Courtney Howard is a LAFCA, CCA, OFCS and AWFJ member, as well as a Rotten Tomatometer-approved film critic. Her work has been published on Variety, She Knows and Awards Circuit.
There are a multitude of things that hit you within the first few minutes of director Taika Waititi’s THOR: RAGNAROK. Though previous iterations have relied on more of a stuffy, serious tone, this third chapter with our beloved hero demonstrates a lighter, jovial escapism. I don’t know anyone who wouldn’t be immediately swayed by the crisp humor, sparkling aesthetics and epic soundscapes of Waititi’s refreshed vision of this character’s world.
Listen, I would doubt that there’s anyone who is not already planning their weekend schedule around when they’ll be seeing THOR: RAGNAROK, but in case there are… here are the definitive reasons you absolutely MUST catch this one in theaters.
A Cracklin’ Comedic Tone
There probably isn’t another superhero in the MCU who’s experienced the biggest variation in character than Thor and we’re now a few films deep into his quest for identity. Leave it to Waititi to change gears in the necessary manner. Hemsworth loved being able to dig into his character’s more comedic side. “We all had a vision and a want to do something vastly different than what we’d done before, and take it to a different place. That meant reinventing it – and it all came from [Taika’s] crazy, wonderful brain. [He pushed] us every day on set, constantly encouraging us to improvise, and explore, and take risks.” President of Marvel Studios Kevin Feige said this tonal shift was a welcomed one. “We wanted a new sensibility. If you look at everything Chris has done as this character, there have been moments of humor throughout. We wanted to take Thor and to build on that.” In order to not get overwhelmed by the task at hand, Waititi chose to capture this in a simple way. “I knew my strengths were tone, character and relationships. I had to ignore the scale of this monster – this beast. It’s a huge, huge film. I just had to keep reminding myself what’s more important is what’s inside the rectangle, and usually, it’s two or three people trying to remember their lines.”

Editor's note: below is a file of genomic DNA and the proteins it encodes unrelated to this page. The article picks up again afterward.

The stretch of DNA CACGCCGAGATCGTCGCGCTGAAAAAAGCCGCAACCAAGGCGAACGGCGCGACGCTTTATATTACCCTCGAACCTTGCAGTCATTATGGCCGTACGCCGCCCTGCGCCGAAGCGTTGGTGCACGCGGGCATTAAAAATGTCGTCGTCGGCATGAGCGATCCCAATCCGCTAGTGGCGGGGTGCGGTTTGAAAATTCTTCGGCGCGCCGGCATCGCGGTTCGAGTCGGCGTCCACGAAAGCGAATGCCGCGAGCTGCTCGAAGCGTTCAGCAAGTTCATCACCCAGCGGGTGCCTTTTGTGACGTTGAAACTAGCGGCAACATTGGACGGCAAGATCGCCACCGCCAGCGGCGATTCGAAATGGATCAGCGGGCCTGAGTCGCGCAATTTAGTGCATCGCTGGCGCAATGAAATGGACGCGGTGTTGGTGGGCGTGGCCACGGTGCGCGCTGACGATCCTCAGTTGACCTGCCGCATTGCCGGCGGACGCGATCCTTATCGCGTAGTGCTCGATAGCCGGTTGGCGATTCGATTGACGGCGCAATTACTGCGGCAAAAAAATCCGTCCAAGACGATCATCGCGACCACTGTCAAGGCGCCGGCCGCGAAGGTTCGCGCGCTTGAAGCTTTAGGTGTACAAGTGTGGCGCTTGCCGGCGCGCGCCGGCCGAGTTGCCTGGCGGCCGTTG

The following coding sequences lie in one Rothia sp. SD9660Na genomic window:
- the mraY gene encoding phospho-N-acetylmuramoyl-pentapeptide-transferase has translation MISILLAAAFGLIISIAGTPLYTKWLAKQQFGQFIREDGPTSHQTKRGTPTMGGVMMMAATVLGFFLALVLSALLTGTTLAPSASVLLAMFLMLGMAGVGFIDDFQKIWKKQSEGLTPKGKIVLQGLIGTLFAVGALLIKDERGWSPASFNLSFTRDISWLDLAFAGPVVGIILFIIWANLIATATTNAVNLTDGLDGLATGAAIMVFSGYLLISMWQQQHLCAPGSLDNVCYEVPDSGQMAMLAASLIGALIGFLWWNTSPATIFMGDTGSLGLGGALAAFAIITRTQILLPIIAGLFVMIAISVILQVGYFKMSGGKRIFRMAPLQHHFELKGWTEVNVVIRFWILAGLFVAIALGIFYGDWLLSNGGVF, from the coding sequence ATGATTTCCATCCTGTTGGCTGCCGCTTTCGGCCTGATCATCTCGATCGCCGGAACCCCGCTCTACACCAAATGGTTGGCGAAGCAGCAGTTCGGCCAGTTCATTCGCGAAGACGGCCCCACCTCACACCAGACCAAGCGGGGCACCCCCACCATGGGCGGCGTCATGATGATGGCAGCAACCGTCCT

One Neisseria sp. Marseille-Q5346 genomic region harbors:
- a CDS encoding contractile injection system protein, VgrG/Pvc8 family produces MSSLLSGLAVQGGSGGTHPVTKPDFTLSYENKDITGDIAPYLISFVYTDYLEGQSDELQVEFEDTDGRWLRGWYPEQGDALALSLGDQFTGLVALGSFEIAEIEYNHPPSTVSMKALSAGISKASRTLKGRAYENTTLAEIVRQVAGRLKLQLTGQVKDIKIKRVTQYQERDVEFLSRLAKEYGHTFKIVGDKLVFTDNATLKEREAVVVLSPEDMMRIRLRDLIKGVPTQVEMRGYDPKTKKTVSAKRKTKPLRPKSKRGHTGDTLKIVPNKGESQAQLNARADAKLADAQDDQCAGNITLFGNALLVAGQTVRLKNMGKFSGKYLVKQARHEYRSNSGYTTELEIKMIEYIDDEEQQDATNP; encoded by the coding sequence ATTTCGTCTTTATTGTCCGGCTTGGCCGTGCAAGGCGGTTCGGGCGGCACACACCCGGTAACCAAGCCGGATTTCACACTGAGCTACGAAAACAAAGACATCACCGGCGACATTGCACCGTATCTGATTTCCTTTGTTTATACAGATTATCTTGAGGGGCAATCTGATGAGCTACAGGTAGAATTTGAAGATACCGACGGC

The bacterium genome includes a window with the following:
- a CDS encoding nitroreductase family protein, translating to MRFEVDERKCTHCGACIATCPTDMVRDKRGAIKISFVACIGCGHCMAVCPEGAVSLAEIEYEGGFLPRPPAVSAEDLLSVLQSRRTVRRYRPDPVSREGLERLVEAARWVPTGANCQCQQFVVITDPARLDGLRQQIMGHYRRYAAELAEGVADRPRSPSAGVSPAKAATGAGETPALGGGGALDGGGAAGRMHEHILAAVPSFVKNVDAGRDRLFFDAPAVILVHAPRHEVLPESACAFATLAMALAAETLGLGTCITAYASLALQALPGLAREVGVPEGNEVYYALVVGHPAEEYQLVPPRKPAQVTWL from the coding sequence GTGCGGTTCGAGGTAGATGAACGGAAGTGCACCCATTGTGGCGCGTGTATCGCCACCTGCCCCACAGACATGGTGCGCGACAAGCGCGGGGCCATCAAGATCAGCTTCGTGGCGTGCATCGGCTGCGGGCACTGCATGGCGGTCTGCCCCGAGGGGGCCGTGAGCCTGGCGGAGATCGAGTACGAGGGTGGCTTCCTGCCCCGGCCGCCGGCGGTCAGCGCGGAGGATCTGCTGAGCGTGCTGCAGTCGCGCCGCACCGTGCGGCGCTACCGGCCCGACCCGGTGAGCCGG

Marvelous scale, scope and soundscape
It’s almost impossible to ignore that THOR: RAGNAROK doesn’t look like any other Marvel film before it – but it also doesn’t sound like one either. These two elements heighten the atmosphere, gifting audiences with an awe-inducing product. Waititi mentioned that Marvel Studios was fully in support of carrying through his artistic vision. “They were very supportive right from the beginning. If you look at all the elements in the film, it’s pretty crazy. If you would describe all of the characters in this film to someone, it deserves to have all of that color and all of those crazy, curvy designs. It’s a bombastic concept that you can’t hold back from this thing. So it’s either all in, or nothing.” The wonderful, warm synth of composer Mark Mothersbaugh’s score augments the narrative drive. Waititi said of his collaboration, “We were extremely lucky to get him, and do the score. The music that I wanted to look at for Sakar was like kind of just good fantasy music with synthesizers, and arpeggiated rhythms. Mark is amazing at that. He comes in and does all that stuff. And in that particular scene, we played a lot of music even through the scenes.”